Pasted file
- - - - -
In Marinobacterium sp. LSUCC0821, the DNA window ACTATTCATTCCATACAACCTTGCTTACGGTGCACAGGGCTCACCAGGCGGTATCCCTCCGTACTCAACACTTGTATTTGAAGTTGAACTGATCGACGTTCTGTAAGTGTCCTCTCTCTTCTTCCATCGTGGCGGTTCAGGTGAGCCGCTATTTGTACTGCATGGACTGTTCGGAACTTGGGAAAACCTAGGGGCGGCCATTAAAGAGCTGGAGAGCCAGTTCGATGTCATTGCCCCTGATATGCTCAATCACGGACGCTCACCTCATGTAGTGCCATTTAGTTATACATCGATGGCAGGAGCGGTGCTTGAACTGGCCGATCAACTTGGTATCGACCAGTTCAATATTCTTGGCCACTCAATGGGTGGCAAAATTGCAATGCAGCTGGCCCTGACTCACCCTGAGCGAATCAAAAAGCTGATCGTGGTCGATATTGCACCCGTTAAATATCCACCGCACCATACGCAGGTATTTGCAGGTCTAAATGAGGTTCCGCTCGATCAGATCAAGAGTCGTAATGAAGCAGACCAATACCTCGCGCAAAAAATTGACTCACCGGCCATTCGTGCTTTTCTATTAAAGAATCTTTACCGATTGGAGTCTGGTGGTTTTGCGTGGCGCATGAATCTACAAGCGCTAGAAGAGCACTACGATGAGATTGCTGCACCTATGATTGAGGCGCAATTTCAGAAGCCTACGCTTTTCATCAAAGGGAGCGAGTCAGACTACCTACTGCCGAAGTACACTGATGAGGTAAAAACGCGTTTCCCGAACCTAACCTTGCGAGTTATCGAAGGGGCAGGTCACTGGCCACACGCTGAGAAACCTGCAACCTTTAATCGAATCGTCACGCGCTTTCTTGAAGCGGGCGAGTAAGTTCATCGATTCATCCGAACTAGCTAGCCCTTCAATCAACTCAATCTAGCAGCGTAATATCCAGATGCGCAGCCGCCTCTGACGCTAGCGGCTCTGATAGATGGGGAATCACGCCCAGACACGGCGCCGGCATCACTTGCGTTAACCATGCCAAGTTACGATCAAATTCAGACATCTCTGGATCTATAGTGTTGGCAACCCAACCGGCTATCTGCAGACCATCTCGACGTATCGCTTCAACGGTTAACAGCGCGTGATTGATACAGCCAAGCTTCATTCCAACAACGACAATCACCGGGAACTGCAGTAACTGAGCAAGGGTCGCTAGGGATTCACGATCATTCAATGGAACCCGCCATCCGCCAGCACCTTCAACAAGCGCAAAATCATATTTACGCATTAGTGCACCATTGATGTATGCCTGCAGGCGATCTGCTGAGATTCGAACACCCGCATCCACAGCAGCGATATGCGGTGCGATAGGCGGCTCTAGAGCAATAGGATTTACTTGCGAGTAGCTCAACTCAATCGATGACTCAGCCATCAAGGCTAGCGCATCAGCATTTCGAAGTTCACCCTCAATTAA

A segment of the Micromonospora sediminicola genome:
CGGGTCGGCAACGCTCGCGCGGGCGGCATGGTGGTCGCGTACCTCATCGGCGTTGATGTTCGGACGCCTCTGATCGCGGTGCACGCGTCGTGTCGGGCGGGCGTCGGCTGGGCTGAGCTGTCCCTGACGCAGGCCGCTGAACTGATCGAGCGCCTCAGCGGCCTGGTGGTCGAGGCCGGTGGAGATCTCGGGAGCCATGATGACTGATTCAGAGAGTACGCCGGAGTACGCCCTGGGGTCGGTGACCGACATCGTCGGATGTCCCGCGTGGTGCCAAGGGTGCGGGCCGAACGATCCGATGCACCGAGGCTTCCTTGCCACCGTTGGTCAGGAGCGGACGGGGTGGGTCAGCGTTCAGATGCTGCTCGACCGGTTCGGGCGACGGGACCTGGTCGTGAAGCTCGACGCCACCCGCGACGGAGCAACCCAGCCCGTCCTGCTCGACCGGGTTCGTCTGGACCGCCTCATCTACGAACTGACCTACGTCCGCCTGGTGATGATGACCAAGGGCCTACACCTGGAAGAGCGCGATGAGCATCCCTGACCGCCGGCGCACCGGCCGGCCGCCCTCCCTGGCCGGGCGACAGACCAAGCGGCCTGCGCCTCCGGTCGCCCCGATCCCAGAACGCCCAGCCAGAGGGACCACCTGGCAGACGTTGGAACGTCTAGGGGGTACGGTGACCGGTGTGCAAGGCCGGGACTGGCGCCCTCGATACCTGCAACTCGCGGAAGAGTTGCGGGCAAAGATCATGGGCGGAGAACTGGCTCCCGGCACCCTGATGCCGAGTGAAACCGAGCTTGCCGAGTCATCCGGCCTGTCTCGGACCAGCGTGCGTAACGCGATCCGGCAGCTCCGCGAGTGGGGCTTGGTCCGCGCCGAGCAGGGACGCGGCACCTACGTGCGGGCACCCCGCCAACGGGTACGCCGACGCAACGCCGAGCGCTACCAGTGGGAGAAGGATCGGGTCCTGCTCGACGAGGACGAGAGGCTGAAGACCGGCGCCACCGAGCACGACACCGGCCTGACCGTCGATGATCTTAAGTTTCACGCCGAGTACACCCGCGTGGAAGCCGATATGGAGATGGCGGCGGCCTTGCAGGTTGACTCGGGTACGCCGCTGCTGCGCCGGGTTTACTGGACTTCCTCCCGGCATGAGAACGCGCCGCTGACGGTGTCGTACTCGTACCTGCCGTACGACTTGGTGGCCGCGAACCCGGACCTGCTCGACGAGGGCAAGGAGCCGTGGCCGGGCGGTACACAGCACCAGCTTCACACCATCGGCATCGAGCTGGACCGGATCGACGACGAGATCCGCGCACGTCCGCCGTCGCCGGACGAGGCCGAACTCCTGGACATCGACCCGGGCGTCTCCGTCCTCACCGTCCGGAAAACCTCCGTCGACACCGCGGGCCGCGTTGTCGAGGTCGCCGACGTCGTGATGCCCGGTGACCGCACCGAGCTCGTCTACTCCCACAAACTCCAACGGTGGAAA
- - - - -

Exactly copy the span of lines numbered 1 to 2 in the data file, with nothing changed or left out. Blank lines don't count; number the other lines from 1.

In Marinobacterium sp. LSUCC0821, the DNA window ACTATTCATTCCATACAACCTTGCTTACGGTGCACAGGGCTCACCAGGCGGTATCCCTCCGTACTCAACACTTGTATTTGAAGTTGAACTGATCGACGTTCTGTAAGTGTCCTCTCTCTTCTTCCATCGTGGCGGTTCAGGTGAGCCGCTATTTGTACTGCATGGACTGTTCGGAACTTGGGAAAACCTAGGGGCGGCCATTAAAGAGCTGGAGAGCCAGTTCGATGTCATTGCCCCTGATATGCTCAATCACGGACGCTCACCTCATGTAGTGCCATTTAGTTATACATCGATGGCAGGAGCGGTGCTTGAACTGGCCGATCAACTTGGTATCGACCAGTTCAATATTCTTGGCCACTCAATGGGTGGCAAAATTGCAATGCAGCTGGCCCTGACTCACCCTGAGCGAATCAAAAAGCTGATCGTGGTCGATATTGCACCCGTTAAATATCCACCGCACCATACGCAGGTATTTGCAGGTCTAAATGAGGTTCCGCTCGATCAGATCAAGAGTCGTAATGAAGCAGACCAATACCTCGCGCAAAAAATTGACTCACCGGCCATTCGTGCTTTTCTATTAAAGAATCTTTACCGATTGGAGTCTGGTGGTTTTGCGTGGCGCATGAATCTACAAGCGCTAGAAGAGCACTACGATGAGATTGCTGCACCTATGATTGAGGCGCAATTTCAGAAGCCTACGCTTTTCATCAAAGGGAGCGAGTCAGACTACCTACTGCCGAAGTACACTGATGAGGTAAAAACGCGTTTCCCGAACCTAACCTTGCGAGTTATCGAAGGGGCAGGTCACTGGCCACACGCTGAGAAACCTGCAACCTTTAATCGAATCGTCACGCGCTTTCTTGAAGCGGGCGAGTAAGTTCATCGATTCATCCGAACTAGCTAGCCCTTCAATCAACTCAATCTAGCAGCGTAATATCCAGATGCGCAGCCGCCTCTGACGCTAGCGGCTCTGATAGATGGGGAATCACGCCCAGACACGGCGCCGGCATCACTTGCGTTAACCATGCCAAGTTACGATCAAATTCAGACATCTCTGGATCTATAGTGTTGGCAACCCAACCGGCTATCTGCAGACCATCTCGACGTATCGCTTCAACGGTTAACAGCGCGTGATTGATACAGCCAAGCTTCATTCCAACAACGACAATCACCGGGAACTGCAGTAACTGAGCAAGGGTCGCTAGGGATTCACGATCATTCAATGGAACCCGCCATCCGCCAGCACCTTCAACAAGCGCAAAATCATATTTACGCATTAGTGCACCATTGATGTATGCCTGCAGGCGATCTGCTGAGATTCGAACACCCGCATCCACAGCAGCGATATGCGGTGCGATAGGCGGCTCTAGAGCAATAGGATTTACTTGCGAGTAGCTCAACTCAATCGATGACTCAGCCATCAAGGCTAGCGCATCAGCATTTCGAAGTTCACCCTCAATTAA

A segment of the Micromonospora sediminicola genome: